Despite White House precautions, several newspapers have by this time pieced together most of the details of the crisis. Pierre Salinger notifies President Kennedy in four separate calls during the day that security is crumbling. To keep the story from breaking, Kennedy phones Max Frankel at the New York Times and Philip Graham at the Washington Post and asks Robert McNamara to call John Hay Whitney, the publisher of the New York Herald Tribune. All three agree to hold their stories. (The Cuban Crisis, 1962, ca. 8/22/63, pp. 83a-b; Abel, p. 102; Detzer, p. 169)

October 22, 1962
10:55A.M.: The State Department transmits a special "go" message to most U.S. diplomatic posts abroad instructing envoys to brief foreign heads of government or foreign ministers about the Cuban missile crisis. (Instructions to Brief Foreign Minister and Chief of State on the Situation in Cuba upon Receipt of the "Go" Signal, 10/21/62)

11:00A.M.: Dean Acheson briefs Charles de Gaulle and delivers President Kennedy 's letter on the Cuban situation. Acheson is not able to provide de Gaulle with a copy of Kennedy's speech because only part of the text has arrived. After Acheson concludes his summary of the contents of the letter, de Gaulle declares, "it is exactly what I would have done...You may tell your President that France will support him." At about the same time, U.S. Ambassador to Great Britain David Bruce briefs Prime Minister Harold Macmillan and Lord Home, the British foreign minister. Bruce al so fails to receive a complete copy of Kennedy's speech and briefs MacMillan without it. MacMillan's initial reaction upon seeing the photos of the missiles sites reportedly is to remark: "Now the Americans will realize what we here in England have lived through for the past many years." He hastens to assure Bruce that he will assist and support the United States in any way possible. (Briefing of Charles de Gaulle by Dean Acheson, 10/23/62; Abel, p. 112; Briefing of British Prime Minister Harold MacMill an on the Cuban Situation, 10/22/62; Cooper)
The ExComm meets with President Kennedy for a brief discussion. The President directs that personal messages be sent to commanders of Jupiters missiles in Italy and Turkey instructing them to destroy or render inoperable the Jupiters if any attempt is made to fire them without Kennedy's authorization. During the meeting, State Department Legal Advisor Abram Chayes successfully suggests changing the legal justification for the blockade presented in Kennedy's speech. Instead of basing the action on the U.N. charter, which assures a countr y's inherent right of self-defense in case of armed attack, Chayes suggests citing the right of the OAS to take collective measures to protect hemispheric security. In addition, Kennedy accepts Leonard Meeker's suggestion that the limited nature of the "blockade" be stressed by calling it a "quarantine." (The Cuban Crisis, 1962, ca. 8/22/63, p. 89; Chronology of JCS Decisions Concerning the Cuban Crisis, 12/21/62; Abel, p. 115)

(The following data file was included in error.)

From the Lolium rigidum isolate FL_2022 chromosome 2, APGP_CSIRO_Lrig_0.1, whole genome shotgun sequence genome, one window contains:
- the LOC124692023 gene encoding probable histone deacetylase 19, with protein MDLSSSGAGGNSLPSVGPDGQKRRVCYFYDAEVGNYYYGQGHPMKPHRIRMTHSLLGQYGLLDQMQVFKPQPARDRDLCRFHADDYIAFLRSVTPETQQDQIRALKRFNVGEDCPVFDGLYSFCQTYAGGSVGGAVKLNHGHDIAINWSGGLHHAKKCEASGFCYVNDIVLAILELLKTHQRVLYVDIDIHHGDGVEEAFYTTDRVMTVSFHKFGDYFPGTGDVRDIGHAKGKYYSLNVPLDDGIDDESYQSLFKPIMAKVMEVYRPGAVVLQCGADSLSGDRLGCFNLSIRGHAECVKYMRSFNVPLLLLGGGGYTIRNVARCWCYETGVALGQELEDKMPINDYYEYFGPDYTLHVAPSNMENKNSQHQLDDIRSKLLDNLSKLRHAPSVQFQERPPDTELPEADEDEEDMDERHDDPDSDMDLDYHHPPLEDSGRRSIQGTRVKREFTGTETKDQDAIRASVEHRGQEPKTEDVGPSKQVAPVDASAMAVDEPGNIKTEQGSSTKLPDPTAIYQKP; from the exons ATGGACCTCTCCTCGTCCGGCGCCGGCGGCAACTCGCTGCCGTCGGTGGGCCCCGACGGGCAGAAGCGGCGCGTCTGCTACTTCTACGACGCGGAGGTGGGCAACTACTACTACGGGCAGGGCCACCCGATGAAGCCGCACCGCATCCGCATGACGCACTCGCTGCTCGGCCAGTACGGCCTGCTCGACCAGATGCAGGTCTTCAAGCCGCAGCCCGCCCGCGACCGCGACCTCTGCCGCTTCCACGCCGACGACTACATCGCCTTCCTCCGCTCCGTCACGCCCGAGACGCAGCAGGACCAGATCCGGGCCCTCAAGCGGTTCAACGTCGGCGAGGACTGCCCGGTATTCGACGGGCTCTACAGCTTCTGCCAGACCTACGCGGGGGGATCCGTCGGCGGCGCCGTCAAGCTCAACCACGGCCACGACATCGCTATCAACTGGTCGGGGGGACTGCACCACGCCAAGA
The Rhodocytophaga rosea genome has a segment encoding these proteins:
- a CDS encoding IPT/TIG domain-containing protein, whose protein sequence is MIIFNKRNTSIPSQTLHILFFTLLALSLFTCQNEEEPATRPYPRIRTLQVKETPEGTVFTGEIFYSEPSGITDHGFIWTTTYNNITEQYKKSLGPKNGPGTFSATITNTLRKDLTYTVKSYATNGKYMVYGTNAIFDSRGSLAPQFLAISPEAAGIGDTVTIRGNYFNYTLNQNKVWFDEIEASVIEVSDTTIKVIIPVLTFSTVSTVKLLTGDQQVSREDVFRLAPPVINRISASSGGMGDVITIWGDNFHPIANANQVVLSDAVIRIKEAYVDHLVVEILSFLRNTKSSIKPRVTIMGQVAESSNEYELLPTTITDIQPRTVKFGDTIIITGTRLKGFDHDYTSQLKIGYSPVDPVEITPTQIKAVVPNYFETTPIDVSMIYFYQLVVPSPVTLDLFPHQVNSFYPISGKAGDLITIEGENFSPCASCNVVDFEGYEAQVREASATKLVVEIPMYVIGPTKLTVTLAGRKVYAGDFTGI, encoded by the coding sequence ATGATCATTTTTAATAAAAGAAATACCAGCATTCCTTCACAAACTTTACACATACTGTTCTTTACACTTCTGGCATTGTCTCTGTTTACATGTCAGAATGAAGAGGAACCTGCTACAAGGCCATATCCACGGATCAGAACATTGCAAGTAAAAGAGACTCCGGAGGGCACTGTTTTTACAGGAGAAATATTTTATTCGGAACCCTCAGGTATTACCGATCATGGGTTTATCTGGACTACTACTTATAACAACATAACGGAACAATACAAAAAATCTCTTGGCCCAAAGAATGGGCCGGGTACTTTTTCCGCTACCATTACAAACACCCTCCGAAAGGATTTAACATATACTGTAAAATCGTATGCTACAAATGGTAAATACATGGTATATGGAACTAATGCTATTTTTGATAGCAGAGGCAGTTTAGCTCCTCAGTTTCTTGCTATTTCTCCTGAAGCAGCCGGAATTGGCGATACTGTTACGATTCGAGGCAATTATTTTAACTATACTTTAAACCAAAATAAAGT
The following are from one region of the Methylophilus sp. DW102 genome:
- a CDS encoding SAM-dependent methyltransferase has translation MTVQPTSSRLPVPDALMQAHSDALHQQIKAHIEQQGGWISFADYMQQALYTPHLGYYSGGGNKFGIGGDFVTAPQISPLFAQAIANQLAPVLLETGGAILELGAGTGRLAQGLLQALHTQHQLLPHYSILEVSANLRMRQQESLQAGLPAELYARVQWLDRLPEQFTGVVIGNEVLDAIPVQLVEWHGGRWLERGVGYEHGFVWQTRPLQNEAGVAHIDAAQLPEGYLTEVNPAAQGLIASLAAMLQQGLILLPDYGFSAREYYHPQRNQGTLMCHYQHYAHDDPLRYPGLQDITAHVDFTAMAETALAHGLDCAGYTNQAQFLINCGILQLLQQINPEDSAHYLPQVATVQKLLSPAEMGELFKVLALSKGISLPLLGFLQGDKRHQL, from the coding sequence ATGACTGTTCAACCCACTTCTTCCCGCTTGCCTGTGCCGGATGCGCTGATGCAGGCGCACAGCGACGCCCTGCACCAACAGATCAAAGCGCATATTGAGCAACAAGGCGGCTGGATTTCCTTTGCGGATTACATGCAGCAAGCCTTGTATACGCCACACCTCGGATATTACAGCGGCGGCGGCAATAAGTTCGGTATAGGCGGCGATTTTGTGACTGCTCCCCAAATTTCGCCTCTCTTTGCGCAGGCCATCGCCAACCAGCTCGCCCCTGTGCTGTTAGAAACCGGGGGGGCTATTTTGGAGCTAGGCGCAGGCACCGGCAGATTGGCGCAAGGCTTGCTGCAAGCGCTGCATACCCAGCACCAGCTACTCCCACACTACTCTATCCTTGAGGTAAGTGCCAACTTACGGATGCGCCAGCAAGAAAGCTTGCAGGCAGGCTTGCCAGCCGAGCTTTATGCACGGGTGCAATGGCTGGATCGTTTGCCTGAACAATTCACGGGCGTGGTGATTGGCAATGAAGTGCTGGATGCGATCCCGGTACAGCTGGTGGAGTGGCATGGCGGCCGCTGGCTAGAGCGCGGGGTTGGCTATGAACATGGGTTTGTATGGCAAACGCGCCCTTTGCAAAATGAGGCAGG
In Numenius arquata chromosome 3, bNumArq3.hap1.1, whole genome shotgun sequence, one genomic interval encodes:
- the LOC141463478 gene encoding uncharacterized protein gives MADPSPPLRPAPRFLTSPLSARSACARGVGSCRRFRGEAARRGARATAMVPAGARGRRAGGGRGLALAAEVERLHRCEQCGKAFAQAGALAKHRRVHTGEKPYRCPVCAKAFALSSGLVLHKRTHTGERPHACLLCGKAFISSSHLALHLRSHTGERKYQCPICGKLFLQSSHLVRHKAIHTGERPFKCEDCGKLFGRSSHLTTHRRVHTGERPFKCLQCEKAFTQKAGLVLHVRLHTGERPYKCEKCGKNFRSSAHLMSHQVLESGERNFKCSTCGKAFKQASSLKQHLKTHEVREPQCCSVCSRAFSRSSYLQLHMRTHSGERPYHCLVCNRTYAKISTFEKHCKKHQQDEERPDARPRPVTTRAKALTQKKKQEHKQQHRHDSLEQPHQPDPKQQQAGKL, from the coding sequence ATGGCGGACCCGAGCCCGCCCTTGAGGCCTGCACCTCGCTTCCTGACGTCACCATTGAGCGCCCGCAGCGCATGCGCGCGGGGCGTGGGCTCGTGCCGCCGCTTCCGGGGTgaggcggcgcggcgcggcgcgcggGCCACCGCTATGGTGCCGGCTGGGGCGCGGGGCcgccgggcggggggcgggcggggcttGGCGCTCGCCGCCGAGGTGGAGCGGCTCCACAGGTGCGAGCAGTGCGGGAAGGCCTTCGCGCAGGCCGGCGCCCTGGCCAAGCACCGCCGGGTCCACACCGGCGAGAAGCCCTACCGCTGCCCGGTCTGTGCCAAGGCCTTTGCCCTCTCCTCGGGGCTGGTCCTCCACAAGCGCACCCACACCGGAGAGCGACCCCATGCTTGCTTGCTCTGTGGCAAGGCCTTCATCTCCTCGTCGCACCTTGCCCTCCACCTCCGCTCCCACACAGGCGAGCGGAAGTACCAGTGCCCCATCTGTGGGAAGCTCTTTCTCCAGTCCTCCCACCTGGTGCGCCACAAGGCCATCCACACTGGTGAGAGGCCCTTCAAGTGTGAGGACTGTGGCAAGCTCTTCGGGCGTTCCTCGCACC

12:00 noon: SAC initiates a massive alert of its B-52 nuclear bomber force, guaranteeing that one-eighth of the force is airborne at any given time. B-52 flights begin around the clock, with a new bomber taking off each time another bomber lands. The alert is directed to take place quietly and gradually and to be in full effect by October 23. SAC also begins dispersing 183 B-47 nuclear bombers to thirty-three civilian and military airfields. The Air Defense Command (ADC) also disperses 161 aircraft to sixteen bases in nine hours. For the first time in ADC history, all aircraft are armed with nuclear weapons. (Chronology of JCS Decisions Concerning the Cuban Crisis, 12/21/62)

2:14P.M.: The JCS notify the State Department that U.S. military forces worldwide would go to DEFCON 3--an increased alert posture--effective at 7:00P.M. They also state that Supreme Allied Commander, Europe (SACEUR) Lauris Norstad has been ordered to try to persuade NATO forces to assume a comparable alert posture but that he is authorized to "exercise his discretion in complying with this directive." During the day, Norstad confers with Harold MacMillan, who strongly argues against "mobilizing" European forces. Aware that an alert might weaken European support for the United States--and having received a personal message from President Kennedy stressing the need to keep the alliance together--Norstad decides not to put European forces on higher alert status. (Document 29, Cable from Joint Chiefs of Staff Announcing DEFCON 3 Military Alert, 10/22/62; Text of Message to Lauris Norstad on the Impact of the Cuban Crisis on NATO, 10/22/62; MacMillan, p. 190)
Document: U.N. ambassador Adlai Stevenson's opinion against an airstrike on Cuba.